If anything, you should learn your mobile phone company isn’t your friend when it comes to looking out for your financial interests. You’re the one who has to make sure your bill is correct, and dispute anything on it you don’t understand or think has been put on without your authorization. If you aren’t proactive and scan your bill each month, you might be paying a lot more for your phone service than you should be.
T-Mobile strongly denied the FTC’s allegations and placed blame on the third-party vendors for the charges. The practice in question is when third-party vendors charge a customer for something they unknowingly signed up for, or listed through other fraudulent means. The fees are often for such services as horoscope information, celebrity gossip and other similar services. When this happens, it’s called “cramming” in mobile phone industry. Phone companies have a financial reason not to automatically take these charges off of customers’ bills since the mobile phone company can earn as much as 40% of the fee as their cut.
The question is, what can you do to prevent these charges on your own mobile phone bill? The FTC offers a variety of tips to avoid being scammed in this way.
- If you never use third-party services, see if your mobile phone company offers a third-party block service. Many do at no cost, and this will help ensure these charges don’t end up on your bill.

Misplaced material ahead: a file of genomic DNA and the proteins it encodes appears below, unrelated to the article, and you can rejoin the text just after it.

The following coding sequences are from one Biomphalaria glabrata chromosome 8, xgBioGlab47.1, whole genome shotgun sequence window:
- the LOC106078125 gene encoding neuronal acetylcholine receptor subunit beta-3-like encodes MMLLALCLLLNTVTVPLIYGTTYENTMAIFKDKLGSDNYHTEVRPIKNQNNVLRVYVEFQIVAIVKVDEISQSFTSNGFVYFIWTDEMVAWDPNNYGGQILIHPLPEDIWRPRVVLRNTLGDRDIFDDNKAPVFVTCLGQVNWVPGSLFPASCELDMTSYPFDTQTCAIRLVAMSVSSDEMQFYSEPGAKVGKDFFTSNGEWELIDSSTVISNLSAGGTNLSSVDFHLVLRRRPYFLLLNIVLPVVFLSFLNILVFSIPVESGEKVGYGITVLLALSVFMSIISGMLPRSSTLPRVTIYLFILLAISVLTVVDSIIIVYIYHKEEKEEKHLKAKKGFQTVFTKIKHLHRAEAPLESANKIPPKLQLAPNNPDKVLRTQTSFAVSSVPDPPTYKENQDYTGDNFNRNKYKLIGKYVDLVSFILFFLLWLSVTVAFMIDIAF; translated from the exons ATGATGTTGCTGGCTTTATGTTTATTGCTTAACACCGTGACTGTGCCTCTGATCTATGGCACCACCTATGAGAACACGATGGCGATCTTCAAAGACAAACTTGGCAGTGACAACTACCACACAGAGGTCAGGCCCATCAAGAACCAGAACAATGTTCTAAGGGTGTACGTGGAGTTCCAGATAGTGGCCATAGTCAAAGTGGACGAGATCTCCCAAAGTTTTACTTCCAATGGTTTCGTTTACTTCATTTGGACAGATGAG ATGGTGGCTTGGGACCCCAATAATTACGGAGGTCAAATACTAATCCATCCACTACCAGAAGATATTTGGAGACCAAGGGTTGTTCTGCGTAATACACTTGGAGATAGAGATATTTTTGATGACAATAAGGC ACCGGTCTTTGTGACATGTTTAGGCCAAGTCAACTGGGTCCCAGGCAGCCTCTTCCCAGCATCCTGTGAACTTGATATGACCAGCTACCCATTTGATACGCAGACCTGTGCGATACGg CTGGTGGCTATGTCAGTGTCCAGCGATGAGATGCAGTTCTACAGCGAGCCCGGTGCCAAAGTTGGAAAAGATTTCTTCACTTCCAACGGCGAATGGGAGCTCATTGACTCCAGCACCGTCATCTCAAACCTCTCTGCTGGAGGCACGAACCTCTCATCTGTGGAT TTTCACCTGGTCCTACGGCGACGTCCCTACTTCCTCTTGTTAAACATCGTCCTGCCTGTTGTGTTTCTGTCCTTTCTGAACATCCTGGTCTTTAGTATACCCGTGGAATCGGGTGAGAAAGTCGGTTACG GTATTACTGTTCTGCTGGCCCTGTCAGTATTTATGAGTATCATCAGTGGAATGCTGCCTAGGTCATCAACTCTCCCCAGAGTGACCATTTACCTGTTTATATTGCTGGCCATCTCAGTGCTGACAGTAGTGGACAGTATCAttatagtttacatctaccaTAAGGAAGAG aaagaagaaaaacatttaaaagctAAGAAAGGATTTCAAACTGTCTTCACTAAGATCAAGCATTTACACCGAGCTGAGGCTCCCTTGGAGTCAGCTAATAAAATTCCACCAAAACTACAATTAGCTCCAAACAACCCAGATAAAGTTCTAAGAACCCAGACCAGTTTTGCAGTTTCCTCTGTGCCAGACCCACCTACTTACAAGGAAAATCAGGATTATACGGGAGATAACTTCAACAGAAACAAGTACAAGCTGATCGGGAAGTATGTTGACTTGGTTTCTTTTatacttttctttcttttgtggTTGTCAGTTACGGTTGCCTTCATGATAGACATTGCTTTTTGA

- Refrain from inputting your mobile phone number on any website that’s not secure.
- If you begin noticing unsolicited text messages coming to you on your phone, this could be a sign a service is billing you for something you never signed up for. Pay special attention to your next bill to make sure there are no new charges on it.
- Look for small fees ($9.99 is the most common, but any fee under $10 which is easy to miss or overlook). Any fee you see on your bill you don’t understand 100%, call your provider to inquire what that bill is for. Your carrier should be able to explain exactly what the charge is for and what company is making it. If it’s from a third-party company you never signed up for, immediately dispute the charge to get it removed.
- When scanning your bill, look for generic sounding fees along the lines of “use fee,” “member fee,” or “subscription fee.” On T-Mobile, the FTC complaint noted the charges were called “Usage Charges,” so be on the lookout for something similar.
- If you feel that you have been a victim of cramming, contact the FTC either online or call 1-877-FTC-HELP (1-877-382-4357).
(Photo courtesy of Mike Mozart)